|1941 Ford Ferguson Serial Number 9N60445|
I'd been watching the adds on Ebay (www. ebay.com) for quite some time for a tractor that I could modify to have a front-end loader. Something to till the garden with and countless other functions such as possibly fitting a PTO driven Brush hog mower, hydraulic log splitter, forklift forks attached to the loader bucket, not to mention the possibility of using a tractor to 'plough a field'. So I see this antique in an Ebay auction. I just couldn't bring myself to make a bid. The auction ended without any takers. I figure the owners asking price and location were the factors. A week later I emailed the guy and made an offer. The adventure begins!
7pm Feb. 22, 2002, Pick up rental trailer, plan route, pack gear and food for a trek across Transcanada 3 in southern British Columbia from the Sumas WA. Border to Moyie B. C. (Moy-Yeh) (about an hour north of the Montana/Idaho border). Just about Hope B. C. it was snowing hard on mixed compact snow and ice. Time to lock the hubs for what turned out to be several hundred miles of four wheel drive. Some hundred or so miles into steep hills and valleys on glazed snow and ice I got my first eye opening moment. I'm going down a hill on a turn, a semi with trailer is coming down the other side about as sideways he could have gotten the trailer within the space available. Let me tell ya somethin! Surge brakes on an empty trailer in limited traction situations SUCK! So yeah, you guessed it, now I'm sideways. Somehow the trailer that had hell bent intentions on pitching my rig and I over the edge to the depths below had mostly straightened out. Only one thing for me to do, get off the brakes and stand on the throttle to straighten things out. We missed each other. I don't know by how much. And I don't care to know! After I changed my shorts. . . I continued my journey. If you've never been across this stretch of C3 I imagine that it is akin to something like Hi-way 20 across the Northern Cascades of Washington. Probably has breathtaking views at all vistas. Might I suggest a summer time trip with a sports car with the top down? It was a little disconcerting to be driving through several sections where there were signs that said, 'No Stopping, Avalanche Zone'. Makes one feel really good at midnight in blowing snow! As I came off the top of one hill the valley below was free of snow and apparently 'trees'. I'm in Okanogan now. I made it to Osoyous B. C. about 2;am. Husky truck stop for a four hour sleep, and breakfast.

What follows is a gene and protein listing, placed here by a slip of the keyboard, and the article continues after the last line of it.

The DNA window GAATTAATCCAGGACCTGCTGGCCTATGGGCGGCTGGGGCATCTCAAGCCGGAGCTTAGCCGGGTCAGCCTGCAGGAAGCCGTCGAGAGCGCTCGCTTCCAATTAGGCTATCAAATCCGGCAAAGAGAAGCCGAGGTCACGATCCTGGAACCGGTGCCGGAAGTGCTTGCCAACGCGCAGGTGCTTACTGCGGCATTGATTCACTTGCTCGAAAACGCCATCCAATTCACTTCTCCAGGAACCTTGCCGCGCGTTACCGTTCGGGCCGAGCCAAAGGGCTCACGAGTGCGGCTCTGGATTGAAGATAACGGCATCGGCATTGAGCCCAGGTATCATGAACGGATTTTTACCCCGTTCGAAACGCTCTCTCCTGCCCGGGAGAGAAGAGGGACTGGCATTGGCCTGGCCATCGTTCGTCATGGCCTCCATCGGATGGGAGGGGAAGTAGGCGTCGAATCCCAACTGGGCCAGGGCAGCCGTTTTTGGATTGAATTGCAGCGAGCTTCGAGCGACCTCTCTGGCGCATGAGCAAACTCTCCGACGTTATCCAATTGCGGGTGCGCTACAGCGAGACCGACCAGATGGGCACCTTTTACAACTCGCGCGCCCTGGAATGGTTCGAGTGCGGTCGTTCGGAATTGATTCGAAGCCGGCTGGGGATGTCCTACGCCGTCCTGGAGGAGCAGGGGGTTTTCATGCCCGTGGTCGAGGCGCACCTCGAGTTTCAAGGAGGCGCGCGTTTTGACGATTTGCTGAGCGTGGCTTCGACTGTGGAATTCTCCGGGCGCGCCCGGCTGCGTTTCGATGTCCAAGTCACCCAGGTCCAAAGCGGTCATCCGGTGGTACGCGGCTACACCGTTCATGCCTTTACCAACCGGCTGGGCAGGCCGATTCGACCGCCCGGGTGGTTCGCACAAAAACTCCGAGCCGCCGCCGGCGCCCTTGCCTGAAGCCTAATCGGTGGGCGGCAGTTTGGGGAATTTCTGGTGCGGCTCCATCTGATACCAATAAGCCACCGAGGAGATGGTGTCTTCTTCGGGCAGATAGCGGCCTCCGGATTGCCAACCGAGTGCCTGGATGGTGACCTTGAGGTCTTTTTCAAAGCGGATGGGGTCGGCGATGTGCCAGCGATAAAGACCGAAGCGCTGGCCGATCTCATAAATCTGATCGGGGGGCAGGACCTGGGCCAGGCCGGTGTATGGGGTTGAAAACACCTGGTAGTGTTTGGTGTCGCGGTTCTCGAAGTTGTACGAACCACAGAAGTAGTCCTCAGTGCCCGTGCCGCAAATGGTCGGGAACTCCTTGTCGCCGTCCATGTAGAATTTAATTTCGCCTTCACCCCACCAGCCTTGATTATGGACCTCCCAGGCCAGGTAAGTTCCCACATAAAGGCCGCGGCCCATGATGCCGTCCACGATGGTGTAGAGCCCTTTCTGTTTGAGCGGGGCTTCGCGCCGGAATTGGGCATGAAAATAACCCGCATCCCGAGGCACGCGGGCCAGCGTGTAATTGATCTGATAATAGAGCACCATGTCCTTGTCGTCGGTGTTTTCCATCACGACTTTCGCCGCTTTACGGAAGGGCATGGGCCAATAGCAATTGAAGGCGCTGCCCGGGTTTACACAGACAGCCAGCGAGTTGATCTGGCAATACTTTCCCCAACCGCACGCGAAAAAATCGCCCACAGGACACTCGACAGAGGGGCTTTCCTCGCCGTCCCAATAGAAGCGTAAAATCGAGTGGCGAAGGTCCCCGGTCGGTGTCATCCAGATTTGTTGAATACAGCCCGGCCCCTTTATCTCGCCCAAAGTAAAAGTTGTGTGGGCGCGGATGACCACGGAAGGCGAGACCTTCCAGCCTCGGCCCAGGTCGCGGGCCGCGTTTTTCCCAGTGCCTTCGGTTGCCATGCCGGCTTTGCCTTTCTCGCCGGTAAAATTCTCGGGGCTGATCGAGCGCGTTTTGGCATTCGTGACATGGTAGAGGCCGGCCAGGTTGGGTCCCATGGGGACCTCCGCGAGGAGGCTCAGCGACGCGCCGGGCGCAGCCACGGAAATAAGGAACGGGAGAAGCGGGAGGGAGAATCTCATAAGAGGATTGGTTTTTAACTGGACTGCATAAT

And let me tell ya somethin else! The next person that I hear complaining about road conditions in Washington needs to take a ride with me through southern B. C. Although for the most part the roads were clear in the central part of the province, I'd bet that there's not one company that can honor lifetime warrantees for suspension components in Canada! And let me tell ya somethin else! There's no substitute for maximum torque and horse power! Love my big block 460 Ford! Them hills is steep up north! And long, Really long. 6%, 7% & 8% grades for miles. One thing the Canuks got us on is signage. When ever I wanted to know how many kilometers it was to the next town, or which way to turn- There's my sign!
I get to my turn some 50 miles south of Nelson in attempt to take the Kootenay pass to Cranbrook B. C. about 11;am. That would have made it about 90 minutes to my destination of Moyie. The 6000 foot pass had been closed from the mornings snow storm about 20 minutes before I got there. I nixed the thought of backtracking north to take the Kootenay ferry around. I dropped back into Washington following the Pend Orielle river south then north east up to Bonners Ferry, Idaho. North to Moyie. And let me tell ya somethin else! Roads in Northern Idaho are worse than those in southern B. C. ! And it's cold there, Damn cold. And icy. And the wind blows really hard too. At one point I thank my lucky stars that the trailer was attached to the truck- 'helping gravity keep the truck on the ground'. There was more than one gust that forced me to steer with the blow as opposed to against it to keep the wheels on pavement.
7pm Feb. 23, 2002 Tractor's on the trailer and we're headin south through U. S. Customs. Not a problem there. On to Spokane, I-90 to Hi-way 2. In all my travels in Washington, there must have been a reason I've never ran the length of 2. I know now that were several reasons. It's really long, narrow, the route is not signed very well, and just west of Coulee city there's this 6% grade, on a twisty slick snow covered descent for 6 miles. And late at night no one travels it. I made it to Leavenworth at 4;am.
Washington pass reports aren't what they should be! The report said, 'U. S. 2, Stevens pass, bare and wet, ice in places'. O. K. the bare and wet was correct up to about a mile after the chain up pullout. Then it was compact snow and ice to about 3 miles west of the summit. I'd call that about 15 miles of glazed, slicker-n-snot road way! The trailer did the hoochy coo twice before I got the hint to dig out the tire chains.
So here she is. After just over 1100 miles of adventure. Runs pretty good with lots of torque. As this is intended to be a working tractor, I've already used it with the scraper blade to smooth out some landscaping after a recent construction project. Some day I'll test out my body work skills on the sheet metal. I may even restore it completely.
Steve Treloar, from WA, entered 2002-03-11